Women in Construction Week – An Interview with Rebecca Marney

Women in Construction Week is dedicated to highlighting the significant roles and contribution of women in the industry. This year’s theme, ‘Keys to the Future,’ celebrates the strength, knowledge, and vital role women play in shaping the industry’s future.

In line with this celebration, we took some time out to speak to experienced Quantity Surveyor Rebecca Marney to find out about her journey into Construction Consultancy and ask her what advice she would give to other women considering a career in the construction industry.

Can you tell us a bit about your background and what led you to pursue a career in Quantity Surveying?

My Dad is a bricklayer by trade, so I feel a career in construction was always inevitable for me. I started off as an Administrator for a construction firm after the first year of a Graphic Design course at university, and then worked my way up to Bid Manager. One day my Managing Director told me he thought I was wasted in my role and suggested I go back to university to become a QS. I enrolled in a distance learning course later that year and never looked back.

What does an average day as a Quantity Surveyor look like?

The role of a QS varies from day to day and is carried out in the office / remotely and on site. One day you could be preparing a cost estimate for a client and the next you could be on site carrying out a valuation, no two days are the same.

What do you enjoy most about your job?

I enjoy the diversity of my job and working on a variety of different projects, being involved from inception to completion. I also like meeting and working with new people, building strong relationships, and working collaboratively is a key part of what we do.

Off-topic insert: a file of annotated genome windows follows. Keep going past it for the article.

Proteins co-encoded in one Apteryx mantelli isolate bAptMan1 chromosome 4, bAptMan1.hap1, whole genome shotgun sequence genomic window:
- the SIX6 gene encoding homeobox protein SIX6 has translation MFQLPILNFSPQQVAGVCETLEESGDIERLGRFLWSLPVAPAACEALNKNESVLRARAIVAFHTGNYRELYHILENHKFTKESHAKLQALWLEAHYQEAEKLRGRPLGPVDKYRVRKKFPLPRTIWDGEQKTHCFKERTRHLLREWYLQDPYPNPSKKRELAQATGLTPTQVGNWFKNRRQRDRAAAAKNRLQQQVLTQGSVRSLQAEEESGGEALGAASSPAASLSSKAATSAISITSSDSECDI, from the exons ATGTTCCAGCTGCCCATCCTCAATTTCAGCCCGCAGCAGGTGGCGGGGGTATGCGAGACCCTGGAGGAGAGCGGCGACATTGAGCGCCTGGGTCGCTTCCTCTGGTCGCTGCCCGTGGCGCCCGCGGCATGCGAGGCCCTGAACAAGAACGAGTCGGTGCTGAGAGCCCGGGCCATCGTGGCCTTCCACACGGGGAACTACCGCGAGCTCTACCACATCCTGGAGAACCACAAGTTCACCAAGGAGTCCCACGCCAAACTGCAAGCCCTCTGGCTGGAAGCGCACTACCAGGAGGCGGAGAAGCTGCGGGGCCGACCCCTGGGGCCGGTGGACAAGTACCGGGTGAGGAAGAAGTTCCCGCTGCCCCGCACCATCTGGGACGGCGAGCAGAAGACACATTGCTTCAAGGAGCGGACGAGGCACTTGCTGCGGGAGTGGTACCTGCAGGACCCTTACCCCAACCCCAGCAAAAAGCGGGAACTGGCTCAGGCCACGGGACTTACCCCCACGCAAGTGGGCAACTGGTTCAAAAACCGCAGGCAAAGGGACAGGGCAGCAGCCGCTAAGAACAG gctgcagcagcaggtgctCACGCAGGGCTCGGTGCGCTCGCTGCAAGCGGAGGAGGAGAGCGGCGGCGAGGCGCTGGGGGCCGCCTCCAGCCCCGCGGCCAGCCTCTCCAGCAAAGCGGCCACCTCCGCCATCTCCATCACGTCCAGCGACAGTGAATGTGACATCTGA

Aside from qualifications, what skills do you think are important for a career in Quantity Surveying?

Having the ability to multitask is important. It’s also helpful to be a good listener and confident communicator, in a QS role you are often part of a larger project team.  Also, the ability to think analytically helps with problem-solving and decision making.

What do you think is the biggest challenge of being a woman in the construction Industry?

It goes without saying, the construction industry is male dominated which can be daunting for some women, however the majority of men I have worked with over the past 15 years have all been welcoming and lovely.

How do you think the construction industry can attract more female candidates?

When I was in high school, I assumed a career in construction meant being a builder, electrician, plumber etc but it’s such a diverse industry and there are so many roles available. More women could be attracted to the industry if they were aware of what job opportunities are out there.  I think giving more information to younger women by holding talks in schools & colleges would be useful.

What advice would you give to a young woman entering the industry, especially in a role like Quantity Surveying?

Learn as much as you can from everyone around you and don’t be afraid to ask questions as that’s how you learn. Get out on site as much as possible and learn the technical side to construction as this is crucial. Have the confidence to share ideas with your team and advocate for yourself always.

MEA are committed to fostering an inclusive environment, attracting, and retaining female talent while inspiring the next generation of women to pursue rewarding careers in this dynamic industry.  If you would like to consider a career with MEA, please send your CV to southeast@meaconsult.co.uk

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